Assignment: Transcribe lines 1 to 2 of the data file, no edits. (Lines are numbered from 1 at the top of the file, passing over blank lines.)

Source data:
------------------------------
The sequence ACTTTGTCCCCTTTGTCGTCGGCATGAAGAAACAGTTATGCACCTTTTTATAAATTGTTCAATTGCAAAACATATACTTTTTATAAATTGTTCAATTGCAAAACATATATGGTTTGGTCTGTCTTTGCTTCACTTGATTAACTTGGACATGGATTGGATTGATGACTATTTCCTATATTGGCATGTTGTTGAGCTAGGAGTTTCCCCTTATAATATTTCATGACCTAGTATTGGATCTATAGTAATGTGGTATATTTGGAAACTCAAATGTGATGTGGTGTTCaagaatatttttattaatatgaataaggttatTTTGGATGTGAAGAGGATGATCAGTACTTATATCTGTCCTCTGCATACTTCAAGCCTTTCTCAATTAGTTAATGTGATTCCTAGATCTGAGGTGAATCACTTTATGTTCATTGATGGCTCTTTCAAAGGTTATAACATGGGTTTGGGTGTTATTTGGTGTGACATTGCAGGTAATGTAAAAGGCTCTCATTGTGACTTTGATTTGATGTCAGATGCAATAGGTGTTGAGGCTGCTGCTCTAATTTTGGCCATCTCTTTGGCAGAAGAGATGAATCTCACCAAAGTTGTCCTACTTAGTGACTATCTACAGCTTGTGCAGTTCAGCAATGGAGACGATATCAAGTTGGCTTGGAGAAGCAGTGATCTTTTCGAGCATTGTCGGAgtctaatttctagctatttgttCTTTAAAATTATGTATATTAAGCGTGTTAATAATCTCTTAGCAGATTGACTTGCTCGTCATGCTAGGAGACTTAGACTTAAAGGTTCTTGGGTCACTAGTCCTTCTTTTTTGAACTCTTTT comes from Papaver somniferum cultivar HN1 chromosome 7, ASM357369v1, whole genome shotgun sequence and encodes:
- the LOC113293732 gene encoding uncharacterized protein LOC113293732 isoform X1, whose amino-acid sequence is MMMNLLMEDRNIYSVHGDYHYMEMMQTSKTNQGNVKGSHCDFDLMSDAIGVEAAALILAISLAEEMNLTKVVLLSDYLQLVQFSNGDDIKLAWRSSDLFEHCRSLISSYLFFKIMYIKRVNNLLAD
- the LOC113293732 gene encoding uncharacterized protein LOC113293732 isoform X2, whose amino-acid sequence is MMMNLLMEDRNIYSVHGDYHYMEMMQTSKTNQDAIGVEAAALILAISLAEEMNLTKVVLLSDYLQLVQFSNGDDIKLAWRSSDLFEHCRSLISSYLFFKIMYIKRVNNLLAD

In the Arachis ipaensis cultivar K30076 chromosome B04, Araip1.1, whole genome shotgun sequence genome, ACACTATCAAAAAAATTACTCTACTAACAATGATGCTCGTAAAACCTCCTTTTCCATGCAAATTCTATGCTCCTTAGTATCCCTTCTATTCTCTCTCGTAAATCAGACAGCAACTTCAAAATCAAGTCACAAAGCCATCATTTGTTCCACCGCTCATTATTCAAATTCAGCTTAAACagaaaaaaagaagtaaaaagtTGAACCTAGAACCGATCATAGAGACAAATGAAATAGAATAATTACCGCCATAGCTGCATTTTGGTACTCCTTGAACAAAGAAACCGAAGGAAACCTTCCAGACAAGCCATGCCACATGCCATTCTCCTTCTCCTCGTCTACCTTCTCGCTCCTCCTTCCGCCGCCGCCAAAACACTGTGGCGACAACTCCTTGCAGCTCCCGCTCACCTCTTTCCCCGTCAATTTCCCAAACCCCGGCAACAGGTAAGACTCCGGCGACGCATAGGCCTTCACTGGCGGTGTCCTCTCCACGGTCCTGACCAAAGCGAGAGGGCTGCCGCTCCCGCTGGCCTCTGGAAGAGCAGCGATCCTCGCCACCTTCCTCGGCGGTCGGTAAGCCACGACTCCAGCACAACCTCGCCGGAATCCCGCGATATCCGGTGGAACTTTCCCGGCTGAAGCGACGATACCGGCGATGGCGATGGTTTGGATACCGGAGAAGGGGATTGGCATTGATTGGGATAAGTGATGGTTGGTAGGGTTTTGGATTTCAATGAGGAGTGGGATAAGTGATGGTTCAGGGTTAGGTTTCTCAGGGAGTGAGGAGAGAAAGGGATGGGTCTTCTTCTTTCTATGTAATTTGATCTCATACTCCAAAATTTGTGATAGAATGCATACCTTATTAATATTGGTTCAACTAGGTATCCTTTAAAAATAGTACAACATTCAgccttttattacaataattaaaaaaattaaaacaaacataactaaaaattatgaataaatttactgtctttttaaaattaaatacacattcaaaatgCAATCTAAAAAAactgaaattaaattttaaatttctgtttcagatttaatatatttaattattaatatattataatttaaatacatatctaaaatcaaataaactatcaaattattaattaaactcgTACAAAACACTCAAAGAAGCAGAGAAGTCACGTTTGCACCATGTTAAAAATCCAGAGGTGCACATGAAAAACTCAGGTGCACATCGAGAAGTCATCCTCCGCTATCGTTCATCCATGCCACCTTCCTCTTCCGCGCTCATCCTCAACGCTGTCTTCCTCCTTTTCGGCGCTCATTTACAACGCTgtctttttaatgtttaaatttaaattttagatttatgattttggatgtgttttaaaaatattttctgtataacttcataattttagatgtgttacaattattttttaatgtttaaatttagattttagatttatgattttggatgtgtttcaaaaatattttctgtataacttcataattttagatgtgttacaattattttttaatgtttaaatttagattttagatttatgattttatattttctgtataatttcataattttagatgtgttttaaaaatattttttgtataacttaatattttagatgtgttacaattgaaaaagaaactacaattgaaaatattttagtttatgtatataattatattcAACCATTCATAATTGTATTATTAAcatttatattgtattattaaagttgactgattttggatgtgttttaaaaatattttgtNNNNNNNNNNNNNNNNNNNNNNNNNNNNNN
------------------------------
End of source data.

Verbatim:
The sequence ACTTTGTCCCCTTTGTCGTCGGCATGAAGAAACAGTTATGCACCTTTTTATAAATTGTTCAATTGCAAAACATATACTTTTTATAAATTGTTCAATTGCAAAACATATATGGTTTGGTCTGTCTTTGCTTCACTTGATTAACTTGGACATGGATTGGATTGATGACTATTTCCTATATTGGCATGTTGTTGAGCTAGGAGTTTCCCCTTATAATATTTCATGACCTAGTATTGGATCTATAGTAATGTGGTATATTTGGAAACTCAAATGTGATGTGGTGTTCaagaatatttttattaatatgaataaggttatTTTGGATGTGAAGAGGATGATCAGTACTTATATCTGTCCTCTGCATACTTCAAGCCTTTCTCAATTAGTTAATGTGATTCCTAGATCTGAGGTGAATCACTTTATGTTCATTGATGGCTCTTTCAAAGGTTATAACATGGGTTTGGGTGTTATTTGGTGTGACATTGCAGGTAATGTAAAAGGCTCTCATTGTGACTTTGATTTGATGTCAGATGCAATAGGTGTTGAGGCTGCTGCTCTAATTTTGGCCATCTCTTTGGCAGAAGAGATGAATCTCACCAAAGTTGTCCTACTTAGTGACTATCTACAGCTTGTGCAGTTCAGCAATGGAGACGATATCAAGTTGGCTTGGAGAAGCAGTGATCTTTTCGAGCATTGTCGGAgtctaatttctagctatttgttCTTTAAAATTATGTATATTAAGCGTGTTAATAATCTCTTAGCAGATTGACTTGCTCGTCATGCTAGGAGACTTAGACTTAAAGGTTCTTGGGTCACTAGTCCTTCTTTTTTGAACTCTTTT comes from Papaver somniferum cultivar HN1 chromosome 7, ASM357369v1, whole genome shotgun sequence and encodes:
- the LOC113293732 gene encoding uncharacterized protein LOC113293732 isoform X1, whose amino-acid sequence is MMMNLLMEDRNIYSVHGDYHYMEMMQTSKTNQGNVKGSHCDFDLMSDAIGVEAAALILAISLAEEMNLTKVVLLSDYLQLVQFSNGDDIKLAWRSSDLFEHCRSLISSYLFFKIMYIKRVNNLLAD